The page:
During this time of itchiness, we are paralyzed by our perception of our truths in a vain attempt to allow us a moment of tranquility and peace amongst the confusion and frustration of indecision. Fear of failure, self-sabotage, procrastination, poor self-confidence and reluctance are amongst the most common emotions encountered during the itch. These 5 core emotions of itchiness have one common underlying thread, the threat of shame. Shame is a painful emotion of conscious guilt or shortcoming. Shame attacks who we are as individuals rather than the actions and decisions we make. It is the essence of our ego, deep within unworthiness, discontent, and disconnect. Shame is the fundamental truth behind the itch of indecision and paralysis. Shame is greater than motivation and change.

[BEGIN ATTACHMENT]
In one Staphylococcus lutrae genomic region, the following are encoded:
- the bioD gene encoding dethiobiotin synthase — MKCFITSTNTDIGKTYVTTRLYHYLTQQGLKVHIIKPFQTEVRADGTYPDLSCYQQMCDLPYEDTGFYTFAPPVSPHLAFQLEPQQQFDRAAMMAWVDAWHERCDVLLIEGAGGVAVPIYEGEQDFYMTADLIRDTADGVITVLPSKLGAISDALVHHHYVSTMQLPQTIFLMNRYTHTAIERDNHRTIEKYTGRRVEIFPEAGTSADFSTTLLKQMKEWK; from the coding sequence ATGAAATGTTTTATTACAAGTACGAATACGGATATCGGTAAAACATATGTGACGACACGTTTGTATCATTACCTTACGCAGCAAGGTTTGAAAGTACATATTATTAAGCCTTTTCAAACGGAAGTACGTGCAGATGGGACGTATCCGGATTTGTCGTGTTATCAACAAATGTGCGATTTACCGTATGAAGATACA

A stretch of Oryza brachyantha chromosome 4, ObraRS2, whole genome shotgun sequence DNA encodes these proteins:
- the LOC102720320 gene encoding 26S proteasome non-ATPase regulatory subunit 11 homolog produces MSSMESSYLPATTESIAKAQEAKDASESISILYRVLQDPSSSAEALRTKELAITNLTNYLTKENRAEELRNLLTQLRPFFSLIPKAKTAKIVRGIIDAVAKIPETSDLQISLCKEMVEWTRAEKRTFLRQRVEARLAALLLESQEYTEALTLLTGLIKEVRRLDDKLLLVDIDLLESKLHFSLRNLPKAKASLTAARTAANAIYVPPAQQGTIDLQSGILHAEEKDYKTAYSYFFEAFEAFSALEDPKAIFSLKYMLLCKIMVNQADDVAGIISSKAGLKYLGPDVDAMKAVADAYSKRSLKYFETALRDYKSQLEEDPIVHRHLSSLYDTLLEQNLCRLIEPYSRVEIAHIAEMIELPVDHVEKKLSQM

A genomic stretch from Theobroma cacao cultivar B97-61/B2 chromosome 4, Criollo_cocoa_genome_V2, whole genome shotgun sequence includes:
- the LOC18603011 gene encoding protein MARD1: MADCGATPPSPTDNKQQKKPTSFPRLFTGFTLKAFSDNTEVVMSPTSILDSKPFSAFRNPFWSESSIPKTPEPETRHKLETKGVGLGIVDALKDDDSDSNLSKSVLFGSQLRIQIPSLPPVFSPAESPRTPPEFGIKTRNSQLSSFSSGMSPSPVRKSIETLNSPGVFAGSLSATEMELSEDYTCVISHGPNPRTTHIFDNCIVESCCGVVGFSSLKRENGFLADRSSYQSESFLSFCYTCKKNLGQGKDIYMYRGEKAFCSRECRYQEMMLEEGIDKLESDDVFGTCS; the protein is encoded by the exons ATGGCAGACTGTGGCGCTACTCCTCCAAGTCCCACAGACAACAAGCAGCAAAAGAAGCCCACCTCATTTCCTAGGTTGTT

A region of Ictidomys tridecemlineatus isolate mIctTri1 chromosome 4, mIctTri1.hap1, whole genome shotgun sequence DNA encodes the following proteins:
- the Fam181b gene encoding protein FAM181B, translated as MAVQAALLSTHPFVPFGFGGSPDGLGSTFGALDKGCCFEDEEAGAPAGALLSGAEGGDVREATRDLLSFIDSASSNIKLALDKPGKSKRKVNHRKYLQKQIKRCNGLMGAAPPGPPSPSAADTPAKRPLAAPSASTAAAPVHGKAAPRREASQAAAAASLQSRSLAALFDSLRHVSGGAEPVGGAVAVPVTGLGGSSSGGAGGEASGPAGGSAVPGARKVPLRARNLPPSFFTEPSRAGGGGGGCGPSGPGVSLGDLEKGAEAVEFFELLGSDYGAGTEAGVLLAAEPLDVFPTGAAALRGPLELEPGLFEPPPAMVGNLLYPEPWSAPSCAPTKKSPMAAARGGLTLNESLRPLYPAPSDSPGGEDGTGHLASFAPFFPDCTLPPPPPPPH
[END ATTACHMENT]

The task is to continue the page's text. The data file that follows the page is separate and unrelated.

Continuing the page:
What is uncomfortable?
Somehow you’ll escape all that waiting and staying. You will find the right places where the boom bands are playing
Uncomfortable: The feeling of unease or awkwardness; the feeling of slight pain or discomfort (1)
The transformation of itchiness into uncomfortable arises when we acknowledge our true beliefs and values and attach trust to the process of growth. Being uncomfortable is the courageous exploration of true self-awareness, self-reflection, and hope through compassion and forgiveness. Within this explorative discomfort, we relinquish ourselves from the heavy cloak of shame and dress lightly with vulnerability, curiosity, and optimism and in doing so, we give ourselves purpose and motivation.